The many indigenous tribes of North America each have their own customs and traditions when it comes to weddings, ceremonies and giving gifts. Some gift-giving traditions are common among weddings of many Native Americans, while others are practised by specific tribes or regions. Consider giving one of these traditional American Indian wedding gifts to a Native American who's getting married in the not-so-distant future.
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Dream catchers have been given as wedding gifts among Native Americans for centuries, as they good luck tokens and often used in the ceremony before being placed over the couple's bed to catch bad dreams and evil spirits. In many traditional American Indian wedding ceremonies, the priest or official will hold a dream catcher over the couple as the final blessing is read over their marriage. Many dream catchers feature intricate bead work, feathers and colours found in nature, and giving one as a wedding gift to a Native American friend or family member would follow tradition.
Many Native American tribes, including the Delaware and Hopi Indians, gave gifts of clothing to the bride, groom and their families as wedding gifts. This makes presenting such items of traditional clothing attire appropriate at Native American weddings. For instance, gift options include white or leather dresses for brides, beaded chest plates for grooms and other clothing items featuring the colours white (to represent the east), yellow (for the west), black (for the north) and blue (for the south). Leather moccasins, wampum belts and decorative maize wreaths, which represent fertility, are other clothing items traditionally given among American Indians as wedding gifts.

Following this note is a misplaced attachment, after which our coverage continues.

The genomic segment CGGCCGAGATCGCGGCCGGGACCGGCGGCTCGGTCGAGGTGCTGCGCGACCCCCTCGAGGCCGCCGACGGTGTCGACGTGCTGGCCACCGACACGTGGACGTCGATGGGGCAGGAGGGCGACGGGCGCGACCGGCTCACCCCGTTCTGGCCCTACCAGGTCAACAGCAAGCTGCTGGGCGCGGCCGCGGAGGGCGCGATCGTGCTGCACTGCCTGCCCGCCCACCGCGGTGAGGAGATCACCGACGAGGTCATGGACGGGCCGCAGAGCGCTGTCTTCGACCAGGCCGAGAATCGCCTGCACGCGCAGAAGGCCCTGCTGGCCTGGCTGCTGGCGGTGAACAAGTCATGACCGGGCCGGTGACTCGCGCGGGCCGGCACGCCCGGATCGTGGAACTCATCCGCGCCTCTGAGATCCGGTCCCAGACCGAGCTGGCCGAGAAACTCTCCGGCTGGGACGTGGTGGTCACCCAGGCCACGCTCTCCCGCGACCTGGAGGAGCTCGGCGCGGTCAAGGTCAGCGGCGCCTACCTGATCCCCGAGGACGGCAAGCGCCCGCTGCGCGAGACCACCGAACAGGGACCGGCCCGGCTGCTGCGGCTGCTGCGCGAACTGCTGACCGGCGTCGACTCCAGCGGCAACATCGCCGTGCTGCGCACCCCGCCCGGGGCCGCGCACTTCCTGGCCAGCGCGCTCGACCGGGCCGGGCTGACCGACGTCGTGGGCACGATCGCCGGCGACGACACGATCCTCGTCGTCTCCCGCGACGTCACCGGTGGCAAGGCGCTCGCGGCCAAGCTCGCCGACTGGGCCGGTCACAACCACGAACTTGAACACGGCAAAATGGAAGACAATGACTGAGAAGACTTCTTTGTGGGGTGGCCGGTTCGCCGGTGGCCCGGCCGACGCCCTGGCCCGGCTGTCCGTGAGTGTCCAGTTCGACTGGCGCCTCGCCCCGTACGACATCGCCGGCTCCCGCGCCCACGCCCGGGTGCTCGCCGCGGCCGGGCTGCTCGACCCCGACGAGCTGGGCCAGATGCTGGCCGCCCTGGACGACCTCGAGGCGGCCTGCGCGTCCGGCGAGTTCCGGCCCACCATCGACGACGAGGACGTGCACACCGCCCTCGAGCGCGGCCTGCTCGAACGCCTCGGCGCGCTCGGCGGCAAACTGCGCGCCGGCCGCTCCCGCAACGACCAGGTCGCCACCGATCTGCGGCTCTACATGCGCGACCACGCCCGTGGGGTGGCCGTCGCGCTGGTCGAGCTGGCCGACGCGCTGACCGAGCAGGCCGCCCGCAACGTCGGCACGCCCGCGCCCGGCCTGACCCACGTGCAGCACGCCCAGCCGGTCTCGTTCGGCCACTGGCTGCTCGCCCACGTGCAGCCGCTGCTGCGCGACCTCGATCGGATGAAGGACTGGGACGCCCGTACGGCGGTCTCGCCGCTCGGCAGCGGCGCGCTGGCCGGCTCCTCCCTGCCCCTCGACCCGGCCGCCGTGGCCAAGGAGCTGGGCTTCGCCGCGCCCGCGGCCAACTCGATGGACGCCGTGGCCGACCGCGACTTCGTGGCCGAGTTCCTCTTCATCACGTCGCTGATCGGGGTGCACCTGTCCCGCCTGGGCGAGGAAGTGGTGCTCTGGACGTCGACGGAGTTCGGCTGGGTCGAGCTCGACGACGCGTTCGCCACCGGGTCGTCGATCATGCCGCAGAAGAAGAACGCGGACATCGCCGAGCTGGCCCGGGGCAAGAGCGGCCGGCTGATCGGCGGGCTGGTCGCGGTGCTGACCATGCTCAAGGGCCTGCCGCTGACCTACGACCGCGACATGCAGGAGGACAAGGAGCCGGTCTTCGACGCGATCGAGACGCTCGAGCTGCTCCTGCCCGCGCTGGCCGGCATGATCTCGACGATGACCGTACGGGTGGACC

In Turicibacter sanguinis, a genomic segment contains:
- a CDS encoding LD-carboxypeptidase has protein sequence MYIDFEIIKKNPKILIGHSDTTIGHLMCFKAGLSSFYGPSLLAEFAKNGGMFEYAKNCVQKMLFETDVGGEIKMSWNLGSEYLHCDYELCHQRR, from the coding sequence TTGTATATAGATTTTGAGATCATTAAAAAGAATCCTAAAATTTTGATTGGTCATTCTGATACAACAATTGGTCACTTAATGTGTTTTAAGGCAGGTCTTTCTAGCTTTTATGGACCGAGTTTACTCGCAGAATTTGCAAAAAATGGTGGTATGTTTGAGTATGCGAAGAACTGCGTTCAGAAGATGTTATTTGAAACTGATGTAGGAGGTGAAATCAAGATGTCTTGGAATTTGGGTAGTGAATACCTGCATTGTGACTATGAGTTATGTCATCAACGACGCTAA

Pieces of jewellery are common gifts items of Native American marriage ceremonies. Jewellery featuring natural colours and materials such as stones, bone and wood was traditionally made by friends and family members to bestow good luck, prosperity and protection from evil spirits upon a newly married couple, and they remain popular wedding gifts to give Native American Indians. Jewellery and other ornaments made of beads, such as breastplates or belts, are also traditional wedding gifts appropriate for Native American men and women.
Wedding vases are traditionally used by American Indian tribes of the Southwest, but because of the symbolic ties to nature these items represent in a marriage ceremony, giving a wedding vase as a gift has been adopted by Native Americans across the continent. These clay vases feature two spouts that lead to the same base, and during the marriage ceremony the bride and groom will drink from the vase in turn from their designated spout. The act symbolises the joining of two individuals to make a new life, and the wedding vase can be used for a variety of purposes in the home after the wedding, even if it isn't used in the ceremony.
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